This is a brilliant example of successfully combining polka dots with stripes, as one pattern is dominant over the other.  The lovely Amelia Arsenic wrote an excellent article about her take on Circus Girl Chic, and I agree with her notion of reinvention over reproduction.  Inspiration is a wonderful thing, but being a copycat is not a personality trait one should aspire to.  While you might think it’s flattering to want to have a specific image like so-and-so, that person might be offended a style they worked hard to cultivate is being duplicated.  It is always important to maintain being yourself, because this will come out no matter what you are wearing, so a little confidence goes a long way.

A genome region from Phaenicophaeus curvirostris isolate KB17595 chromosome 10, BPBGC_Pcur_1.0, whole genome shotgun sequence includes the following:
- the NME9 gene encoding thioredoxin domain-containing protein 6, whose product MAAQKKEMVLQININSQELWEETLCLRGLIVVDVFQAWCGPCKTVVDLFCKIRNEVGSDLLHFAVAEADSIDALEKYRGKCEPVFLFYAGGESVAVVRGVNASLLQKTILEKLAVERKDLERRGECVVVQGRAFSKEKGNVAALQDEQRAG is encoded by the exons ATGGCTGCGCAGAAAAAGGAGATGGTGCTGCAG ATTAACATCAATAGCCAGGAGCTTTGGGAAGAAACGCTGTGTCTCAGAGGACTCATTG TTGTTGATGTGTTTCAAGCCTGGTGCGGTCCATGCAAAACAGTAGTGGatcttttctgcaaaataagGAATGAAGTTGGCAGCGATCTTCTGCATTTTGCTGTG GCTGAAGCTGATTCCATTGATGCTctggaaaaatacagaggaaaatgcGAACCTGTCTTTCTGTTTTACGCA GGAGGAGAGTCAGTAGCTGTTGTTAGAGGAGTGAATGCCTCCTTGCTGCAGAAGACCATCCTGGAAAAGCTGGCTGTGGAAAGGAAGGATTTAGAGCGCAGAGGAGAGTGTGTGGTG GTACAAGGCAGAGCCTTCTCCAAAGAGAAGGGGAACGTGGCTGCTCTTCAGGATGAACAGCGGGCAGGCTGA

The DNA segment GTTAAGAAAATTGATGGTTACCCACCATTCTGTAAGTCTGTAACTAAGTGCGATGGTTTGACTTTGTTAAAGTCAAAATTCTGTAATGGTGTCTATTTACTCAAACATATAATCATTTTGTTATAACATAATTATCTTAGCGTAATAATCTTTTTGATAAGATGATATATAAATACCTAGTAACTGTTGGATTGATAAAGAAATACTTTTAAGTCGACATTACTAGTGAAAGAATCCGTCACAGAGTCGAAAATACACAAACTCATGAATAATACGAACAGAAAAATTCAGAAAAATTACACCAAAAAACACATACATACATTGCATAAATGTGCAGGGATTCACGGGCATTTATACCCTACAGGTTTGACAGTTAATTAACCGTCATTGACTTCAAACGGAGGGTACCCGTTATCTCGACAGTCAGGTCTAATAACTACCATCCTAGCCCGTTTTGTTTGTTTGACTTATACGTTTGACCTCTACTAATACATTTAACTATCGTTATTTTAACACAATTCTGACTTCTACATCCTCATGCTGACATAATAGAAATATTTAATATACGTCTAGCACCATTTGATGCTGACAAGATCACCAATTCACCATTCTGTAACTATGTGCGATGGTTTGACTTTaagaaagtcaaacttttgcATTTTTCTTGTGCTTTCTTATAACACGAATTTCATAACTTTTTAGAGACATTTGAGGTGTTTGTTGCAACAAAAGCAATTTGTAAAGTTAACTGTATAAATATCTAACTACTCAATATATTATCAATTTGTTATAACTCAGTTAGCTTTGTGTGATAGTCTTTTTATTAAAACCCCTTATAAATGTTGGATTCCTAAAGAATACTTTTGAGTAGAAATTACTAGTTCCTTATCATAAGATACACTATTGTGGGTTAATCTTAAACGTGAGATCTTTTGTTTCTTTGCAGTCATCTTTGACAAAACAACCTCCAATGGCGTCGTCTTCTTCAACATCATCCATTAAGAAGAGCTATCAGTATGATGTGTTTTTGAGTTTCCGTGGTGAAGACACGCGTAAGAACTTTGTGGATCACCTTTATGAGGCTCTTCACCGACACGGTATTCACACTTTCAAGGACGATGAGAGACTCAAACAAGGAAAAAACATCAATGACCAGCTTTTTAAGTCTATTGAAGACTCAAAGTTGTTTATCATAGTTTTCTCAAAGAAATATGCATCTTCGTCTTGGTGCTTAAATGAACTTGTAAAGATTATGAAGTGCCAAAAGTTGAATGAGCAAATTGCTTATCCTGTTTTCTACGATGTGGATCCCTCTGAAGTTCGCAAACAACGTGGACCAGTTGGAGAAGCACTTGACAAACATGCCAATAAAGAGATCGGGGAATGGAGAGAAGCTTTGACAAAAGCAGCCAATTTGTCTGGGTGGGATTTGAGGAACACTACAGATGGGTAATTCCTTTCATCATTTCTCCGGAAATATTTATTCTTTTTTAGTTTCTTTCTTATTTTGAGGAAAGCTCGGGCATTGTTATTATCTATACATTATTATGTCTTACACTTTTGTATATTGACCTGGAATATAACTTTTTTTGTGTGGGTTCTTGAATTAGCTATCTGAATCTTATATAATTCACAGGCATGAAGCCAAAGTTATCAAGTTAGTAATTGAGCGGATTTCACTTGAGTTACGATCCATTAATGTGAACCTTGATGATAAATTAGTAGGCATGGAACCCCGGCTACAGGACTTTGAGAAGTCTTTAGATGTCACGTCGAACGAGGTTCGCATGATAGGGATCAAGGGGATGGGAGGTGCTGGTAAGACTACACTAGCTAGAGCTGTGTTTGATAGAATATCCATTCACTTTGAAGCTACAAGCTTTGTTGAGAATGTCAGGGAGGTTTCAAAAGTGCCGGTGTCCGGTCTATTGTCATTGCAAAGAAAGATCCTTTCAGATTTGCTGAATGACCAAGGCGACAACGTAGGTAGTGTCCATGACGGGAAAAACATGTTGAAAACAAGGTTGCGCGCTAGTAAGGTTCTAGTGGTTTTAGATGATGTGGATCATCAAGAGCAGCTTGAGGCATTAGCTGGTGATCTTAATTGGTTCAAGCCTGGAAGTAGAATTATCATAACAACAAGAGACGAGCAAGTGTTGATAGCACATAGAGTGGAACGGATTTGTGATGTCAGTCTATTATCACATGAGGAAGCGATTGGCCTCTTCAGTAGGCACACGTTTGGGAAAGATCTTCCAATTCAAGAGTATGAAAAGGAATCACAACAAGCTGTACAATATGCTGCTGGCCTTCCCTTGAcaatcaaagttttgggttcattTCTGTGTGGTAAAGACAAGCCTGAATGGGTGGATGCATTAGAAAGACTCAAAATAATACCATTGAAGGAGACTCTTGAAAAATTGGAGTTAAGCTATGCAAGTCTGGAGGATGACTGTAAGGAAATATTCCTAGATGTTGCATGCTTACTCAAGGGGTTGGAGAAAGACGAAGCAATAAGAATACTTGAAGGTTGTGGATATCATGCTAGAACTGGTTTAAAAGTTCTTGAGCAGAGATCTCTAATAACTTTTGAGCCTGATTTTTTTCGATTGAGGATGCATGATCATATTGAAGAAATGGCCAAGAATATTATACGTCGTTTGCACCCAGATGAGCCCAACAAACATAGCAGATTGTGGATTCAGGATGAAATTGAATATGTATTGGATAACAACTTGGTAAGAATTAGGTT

Plaid is the most difficult of the patterns, because it can tend to be a little too vintage and can make one look aged.   It is more commonly stereotyped to be worn by punks and hipsters reliving the grunge era, but I assure you that  it can also be the most fantastic outfit anyone has ever seen.  The plaid suit is a  must have for classy Carnies, though picking the right combination of colors along with the appropriate size of the pattern are the main things to look for when selecting such an eye-popping combination.  The addition of a simple T-shirt gives the impression of comfort, while a pressed shirt and silk tie carries a more sophisticated flavor.  The outfit on the right contains all three primary colors without them causing the eyes to bleed.  The pattern from the jacket repeats on the neckerchief without matching it exactly, and I enjoy the simple accessories.  The only thing missing is a nice vintage pipe, and I feel that the sunglasses are misplaced.  Not that they are impossible to be worn with this type of outfit, but they should certainly be in  harmony with everything else, which is one of the most important things to keep in mind when selecting a wardrobe.  Quality should also reign over quantity, though being a servant to labels because you think it makes you cool or whatever is pretty foolish.  Buy things that you like, are well made and crafted from fabrics that are going to last a while.  There’s nothing wrong with splurging on a few key pieces that can easily be built into a variety of  looks, but save those extra pennies for stage wear as well.  That is a whole other topic which I will be covering in the future, but for now I hope that the things outlined here give people a better understanding of what Carny Style is and how one can emulate it.